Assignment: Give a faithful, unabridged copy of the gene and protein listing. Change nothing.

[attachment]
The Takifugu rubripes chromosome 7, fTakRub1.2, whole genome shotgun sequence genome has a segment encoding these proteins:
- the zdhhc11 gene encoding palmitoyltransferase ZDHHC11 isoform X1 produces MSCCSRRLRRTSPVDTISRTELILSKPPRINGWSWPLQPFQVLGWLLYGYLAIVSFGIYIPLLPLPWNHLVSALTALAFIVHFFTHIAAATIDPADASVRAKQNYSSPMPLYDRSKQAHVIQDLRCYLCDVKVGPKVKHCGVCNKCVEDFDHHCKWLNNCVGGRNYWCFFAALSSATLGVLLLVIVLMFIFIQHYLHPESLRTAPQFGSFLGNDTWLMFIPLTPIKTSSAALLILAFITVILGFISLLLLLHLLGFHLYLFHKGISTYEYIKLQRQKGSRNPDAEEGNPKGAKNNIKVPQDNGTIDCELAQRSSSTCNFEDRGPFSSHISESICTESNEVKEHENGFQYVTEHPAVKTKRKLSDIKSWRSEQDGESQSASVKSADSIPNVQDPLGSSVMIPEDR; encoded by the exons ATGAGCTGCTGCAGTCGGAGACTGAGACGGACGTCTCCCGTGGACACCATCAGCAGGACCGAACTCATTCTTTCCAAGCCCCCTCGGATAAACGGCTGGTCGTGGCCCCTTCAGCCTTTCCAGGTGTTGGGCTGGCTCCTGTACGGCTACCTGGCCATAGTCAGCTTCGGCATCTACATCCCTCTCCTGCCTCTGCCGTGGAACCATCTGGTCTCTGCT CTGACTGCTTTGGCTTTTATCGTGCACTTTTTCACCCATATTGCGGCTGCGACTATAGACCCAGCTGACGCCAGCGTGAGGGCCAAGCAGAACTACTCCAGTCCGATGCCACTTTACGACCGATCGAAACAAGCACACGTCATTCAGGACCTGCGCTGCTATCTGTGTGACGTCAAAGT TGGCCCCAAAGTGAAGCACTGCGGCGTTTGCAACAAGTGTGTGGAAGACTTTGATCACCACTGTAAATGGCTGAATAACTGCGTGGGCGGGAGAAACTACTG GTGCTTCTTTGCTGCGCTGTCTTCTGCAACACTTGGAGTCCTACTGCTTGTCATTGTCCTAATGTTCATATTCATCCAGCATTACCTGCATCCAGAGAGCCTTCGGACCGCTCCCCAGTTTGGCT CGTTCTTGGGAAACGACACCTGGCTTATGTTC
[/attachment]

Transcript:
The Takifugu rubripes chromosome 7, fTakRub1.2, whole genome shotgun sequence genome has a segment encoding these proteins:
- the zdhhc11 gene encoding palmitoyltransferase ZDHHC11 isoform X1 produces MSCCSRRLRRTSPVDTISRTELILSKPPRINGWSWPLQPFQVLGWLLYGYLAIVSFGIYIPLLPLPWNHLVSALTALAFIVHFFTHIAAATIDPADASVRAKQNYSSPMPLYDRSKQAHVIQDLRCYLCDVKVGPKVKHCGVCNKCVEDFDHHCKWLNNCVGGRNYWCFFAALSSATLGVLLLVIVLMFIFIQHYLHPESLRTAPQFGSFLGNDTWLMFIPLTPIKTSSAALLILAFITVILGFISLLLLLHLLGFHLYLFHKGISTYEYIKLQRQKGSRNPDAEEGNPKGAKNNIKVPQDNGTIDCELAQRSSSTCNFEDRGPFSSHISESICTESNEVKEHENGFQYVTEHPAVKTKRKLSDIKSWRSEQDGESQSASVKSADSIPNVQDPLGSSVMIPEDR; encoded by the exons ATGAGCTGCTGCAGTCGGAGACTGAGACGGACGTCTCCCGTGGACACCATCAGCAGGACCGAACTCATTCTTTCCAAGCCCCCTCGGATAAACGGCTGGTCGTGGCCCCTTCAGCCTTTCCAGGTGTTGGGCTGGCTCCTGTACGGCTACCTGGCCATAGTCAGCTTCGGCATCTACATCCCTCTCCTGCCTCTGCCGTGGAACCATCTGGTCTCTGCT CTGACTGCTTTGGCTTTTATCGTGCACTTTTTCACCCATATTGCGGCTGCGACTATAGACCCAGCTGACGCCAGCGTGAGGGCCAAGCAGAACTACTCCAGTCCGATGCCACTTTACGACCGATCGAAACAAGCACACGTCATTCAGGACCTGCGCTGCTATCTGTGTGACGTCAAAGT TGGCCCCAAAGTGAAGCACTGCGGCGTTTGCAACAAGTGTGTGGAAGACTTTGATCACCACTGTAAATGGCTGAATAACTGCGTGGGCGGGAGAAACTACTG GTGCTTCTTTGCTGCGCTGTCTTCTGCAACACTTGGAGTCCTACTGCTTGTCATTGTCCTAATGTTCATATTCATCCAGCATTACCTGCATCCAGAGAGCCTTCGGACCGCTCCCCAGTTTGGCT CGTTCTTGGGAAACGACACCTGGCTTATGTTC